When you're skiing alone, wipe outs can be embarrassing. When you're with a group ... they're pretty hilarious.
JASPER, ALTA. — There always seems to be some mini-tragedy that keeps me and my family from getting to the hill on time. If it's not poor road conditions and accidents, then it's a family crisis that delays us. During one dreaded weekend this past November my dad decided to throw his back out, and after he lay down in a Hinton A&W booth and couldn’t get back up, skiing was pretty out for that weekend. The last time we went skiing, when we actually woke up at 4 am to drive to Jasper from Edmonton, we got a flat. My dad spent a good fifteen minutes trying to figure it out (he managed to fix the wheel without throwing his back out again).
But this past weekend I got my cake and ate it too, as I got to the hill early and was able to tear up Marmot Basin all...day...long.
My sister, my friends, and I had been talking about the Family Day weekend ski trip for weeks. Ours and two other youth groups were going to Marmot Basin, staying in a hostel, and driving up in a yellow school bus. It was a great gig; I already had a season pass and equipment. We got two ski days and two looooong bus rides. All the ingredients for a good weekend.
It all began with our drive up on Friday. Our entire luggage was packed up in a U-HAUL while the kids were loading ye olde cheese wagon. Turns out there wasn’t exactly enough seats for 70 kids, so my youth group got the lucky draw to have three people to a seat. At one point we had four. But we sang and laughed and slept until eventually the four hours passed and we arrived at our hostel in Jasper. We were all buzzing with excitement for the following day.
That is, until our leaders told us we needed to wake up at 6 am. But with our tummies full of McDonald’s and our beds prepared, I think pretty much every kid fell asleep the moment their heads touched their pillows. In the morning we quickly got on the hill, and after the others had gotten their passes and rentals we flew down that mountain with cramped buses and small breakfasts being the last thing on our minds.
That evening we got some time on the town and we were given the chance to mingle with the other kids. Everyone was crying for the chance to go to the hot tub, but we were overruled. The bags under our eyes grew even noticeable on Sunday morning, but our second day skiing turned out to be quite eventful, and our bus ride home that night proved to be quite un-eventful, given the fact that everyone was asleep.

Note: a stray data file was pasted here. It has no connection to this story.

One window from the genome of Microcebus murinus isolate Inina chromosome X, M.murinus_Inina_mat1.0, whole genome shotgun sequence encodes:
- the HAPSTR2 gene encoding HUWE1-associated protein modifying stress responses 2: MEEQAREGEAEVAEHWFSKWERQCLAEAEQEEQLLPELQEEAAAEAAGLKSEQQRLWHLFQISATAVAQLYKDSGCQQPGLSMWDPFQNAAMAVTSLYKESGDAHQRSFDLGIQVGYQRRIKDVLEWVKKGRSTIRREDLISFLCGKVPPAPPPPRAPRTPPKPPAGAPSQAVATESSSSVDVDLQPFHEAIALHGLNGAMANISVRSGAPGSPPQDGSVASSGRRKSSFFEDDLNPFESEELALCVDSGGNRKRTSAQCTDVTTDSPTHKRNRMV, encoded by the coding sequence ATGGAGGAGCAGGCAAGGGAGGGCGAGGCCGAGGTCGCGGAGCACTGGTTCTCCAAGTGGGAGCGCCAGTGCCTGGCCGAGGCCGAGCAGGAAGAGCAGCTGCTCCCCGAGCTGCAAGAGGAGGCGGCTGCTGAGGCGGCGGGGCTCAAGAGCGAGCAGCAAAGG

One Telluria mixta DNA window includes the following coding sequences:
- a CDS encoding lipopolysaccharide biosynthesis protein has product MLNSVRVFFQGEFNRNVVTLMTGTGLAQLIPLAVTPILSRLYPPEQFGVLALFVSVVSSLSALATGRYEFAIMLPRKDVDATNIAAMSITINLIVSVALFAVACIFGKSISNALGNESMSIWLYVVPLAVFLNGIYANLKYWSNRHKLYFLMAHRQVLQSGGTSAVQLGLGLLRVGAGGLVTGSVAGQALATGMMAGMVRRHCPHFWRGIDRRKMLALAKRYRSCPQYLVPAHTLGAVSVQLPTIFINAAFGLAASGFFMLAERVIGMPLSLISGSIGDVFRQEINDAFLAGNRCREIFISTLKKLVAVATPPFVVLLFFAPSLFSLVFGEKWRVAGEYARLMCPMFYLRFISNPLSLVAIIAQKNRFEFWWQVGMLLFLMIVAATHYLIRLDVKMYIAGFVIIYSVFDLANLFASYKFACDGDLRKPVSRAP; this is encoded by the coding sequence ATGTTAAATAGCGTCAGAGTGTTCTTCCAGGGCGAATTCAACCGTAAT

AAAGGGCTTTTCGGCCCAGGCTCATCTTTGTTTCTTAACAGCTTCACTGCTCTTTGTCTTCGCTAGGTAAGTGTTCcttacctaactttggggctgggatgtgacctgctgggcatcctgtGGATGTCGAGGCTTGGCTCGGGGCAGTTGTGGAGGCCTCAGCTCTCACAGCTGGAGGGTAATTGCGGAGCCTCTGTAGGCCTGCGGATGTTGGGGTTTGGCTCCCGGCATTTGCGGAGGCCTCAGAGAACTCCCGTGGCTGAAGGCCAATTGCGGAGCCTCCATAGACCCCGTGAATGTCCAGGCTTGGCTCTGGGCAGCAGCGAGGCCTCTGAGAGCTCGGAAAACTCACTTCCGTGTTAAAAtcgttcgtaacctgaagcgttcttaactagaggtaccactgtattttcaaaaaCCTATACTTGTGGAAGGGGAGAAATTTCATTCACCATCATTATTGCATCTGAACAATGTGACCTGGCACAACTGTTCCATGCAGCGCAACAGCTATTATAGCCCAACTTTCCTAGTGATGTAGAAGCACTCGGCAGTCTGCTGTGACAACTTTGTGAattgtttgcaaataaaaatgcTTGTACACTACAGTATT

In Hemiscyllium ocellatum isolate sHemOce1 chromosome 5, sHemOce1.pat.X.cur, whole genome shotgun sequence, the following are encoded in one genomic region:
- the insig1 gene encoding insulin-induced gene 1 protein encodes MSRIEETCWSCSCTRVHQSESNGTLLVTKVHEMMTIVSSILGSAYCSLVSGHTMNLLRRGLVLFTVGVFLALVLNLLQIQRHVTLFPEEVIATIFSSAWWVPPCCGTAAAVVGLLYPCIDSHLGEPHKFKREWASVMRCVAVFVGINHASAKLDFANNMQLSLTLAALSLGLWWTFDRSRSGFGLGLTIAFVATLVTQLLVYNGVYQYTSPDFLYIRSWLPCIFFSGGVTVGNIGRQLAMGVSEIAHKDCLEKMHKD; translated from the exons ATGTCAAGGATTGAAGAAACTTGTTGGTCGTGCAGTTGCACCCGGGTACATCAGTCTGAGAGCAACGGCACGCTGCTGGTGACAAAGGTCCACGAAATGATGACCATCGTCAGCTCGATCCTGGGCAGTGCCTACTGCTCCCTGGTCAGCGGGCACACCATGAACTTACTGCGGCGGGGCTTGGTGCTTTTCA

Despite the long bus ride from Edmonton to Jasper, there were plenty of laughs to be had to help pass the time.
Skiing in a group is always a challenge. Especially with people you have never skied with before. You still want to get lots of runs in, but you don’t want to leave anyone behind, and you sure don’t want to be forgotten either. On Sunday I did at one point take off on my own, but as fun and exhilarating as flying solo can be, I do prefer skiing as a social sport. Having your friends see your epic wipeouts, being able to show off your fab carving, and races with each other are all key to an ideal ski day.
And when your friends begin to call you “Sensei”, you know that the day couldn’t be the same without them.
Getting on the hill early was a refreshing change, to say the least. You get the best snow of the day, lines are zilch, and the parking lots are next to empty. The day is longer, which gives you the opportunity for some of the shenanigans that went down on the hill. I mastered the star jump, or the “spread eagle”, as my dad later corrected me. A snapped ski pole and twisted ski binding were achieved by the end of Sunday. My friend, Josh, swore that a marmot ran across his skis, when I, in my four years, have never seen a marmot at Marmot Basin.
The weekend was as good as we could have hoped for. I will try and get on the hill as early as I can from now on, and I will be counting down the days until I am on the mountain once again. The old geezers in florescent ski suits rippin up the hill better than anyone else, the little gaffers on leashes and the full parking lots but absolutely no lift lines all make up Marmot’s timeless charm.
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